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Wikipedia authors list highlights inequality

Ben Taylor, Contributing Writer
May 13, 2013 • 1,013 views

Recently, Wikipedia came under fire for segregating women from its list of “Great American Novelists.” Wikipedia crowd-sources its content in order to fulfill founder Jimmy Wale’s dream of providing information to all for free.

Wikipedia has run into problems from this public process multiple times throughout its history when “editors” used the medium to lash out at specific individuals such as House Minority Leader Nancy Pelosi and the Jonas Brothers. These past “hacks” were overtly aggressive and derogatory. This time though, the motives were less clear.

It’s possible that the editor did take women off the list of “Great American Novelists” as a malicious statement that female authors are inferior to their male counterparts.

More likely, it was one or a small group of content editors who realized they needed to create subcategories to prevent the “Great American Novelists” page from growing too large. The editors were probably not trying to be malicious.

However, due to the apparent lack of consideration, the insult was worse this time.

Perhaps the editors thought they were making a legitimate distinction between male and female American novelists. The editor, or editors, probably felt it made sense to divide the list by gender because that is how society raised us.

We even divide our colors by gender: pink for girls and blue for boys. We also have very strict gender-based restrictions on what toys children may use.

These restrictions are society’s way of telling people what is acceptable behavior  for each gender. For example, when a boy wants to play with a doll, we hand him an action figure and pretend there is a difference between the two.

Of course, there is a difference between dolls and action figures; one teaches girls the value of domesticity and the other comes with detachable weapons so that boys can learn to be big, strong and brave.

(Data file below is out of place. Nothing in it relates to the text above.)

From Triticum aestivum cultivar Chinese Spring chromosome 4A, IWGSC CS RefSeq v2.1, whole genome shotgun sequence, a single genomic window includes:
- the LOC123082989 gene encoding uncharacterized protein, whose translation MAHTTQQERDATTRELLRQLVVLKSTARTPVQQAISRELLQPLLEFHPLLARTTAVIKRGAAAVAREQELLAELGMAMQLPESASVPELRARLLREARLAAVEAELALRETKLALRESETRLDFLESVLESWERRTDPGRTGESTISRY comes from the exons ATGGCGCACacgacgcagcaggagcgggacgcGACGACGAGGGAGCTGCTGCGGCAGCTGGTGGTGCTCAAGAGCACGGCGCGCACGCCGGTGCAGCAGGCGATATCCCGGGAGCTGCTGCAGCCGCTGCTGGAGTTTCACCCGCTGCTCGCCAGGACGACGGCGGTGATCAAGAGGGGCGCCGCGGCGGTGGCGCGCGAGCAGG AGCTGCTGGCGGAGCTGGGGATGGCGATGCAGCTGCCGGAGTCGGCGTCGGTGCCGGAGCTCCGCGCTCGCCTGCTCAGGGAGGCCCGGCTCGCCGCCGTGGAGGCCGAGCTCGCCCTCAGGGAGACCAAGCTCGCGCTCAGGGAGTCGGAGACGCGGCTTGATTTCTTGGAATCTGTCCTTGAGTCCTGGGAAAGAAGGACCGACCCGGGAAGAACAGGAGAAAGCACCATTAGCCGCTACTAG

Such “innocent” factors bleed through into other aspects of society, as in the case of Cricket rifles. Before a 5-year-old child killed his 2-year-old sister with one this past week, Cricket’s manufacturer marketed its “My First Rifle” as something “girls and even Mom will love.”

It’s great that Cricket’s manufacturer recognizes that both girls and boys are equally capable of shooting their guns, but it seems that selling the “girl” gun with a hot pink stock is still reinforcing that supposed inherent distinction between boys and girls.

Despite the problems with arming individuals we don’t trust to safely use scissors or the oven, these youth will eventually survive childhood and become adults oblivious to these socially engineered divides.

For these Wikipedia editors, it did not make sense to create sub-categories based on qualities such as “American novelists over 5’6” or “American novelists with liver failure.” They grew up in a society that endorses gender differences, and until that changes, we will keep suffering from what Amanda Flipacchi, an American novelist, describes as, “small and easily fixable things…that make it harder and slower for women to gain equality.”

We live in a society that is more egalitarian toward women than probably any other time in our nation’s history. Yet, just because everything looks better than it did 50 or even 10 years ago does not mean that sexism is vanquished. The Wikipedia article was probably not a deliberate attempt to degrade the work of female novelists. The “American Women Novelists” subcategory was just one more symptom of our society, which is still not as equal as most of us pretend to believe.

 

Ben Taylor ’13 (taylorb@stolaf.edu) is from Hoosick Falls, N.Y. He majors in sociology/anthropology and environmental studies.

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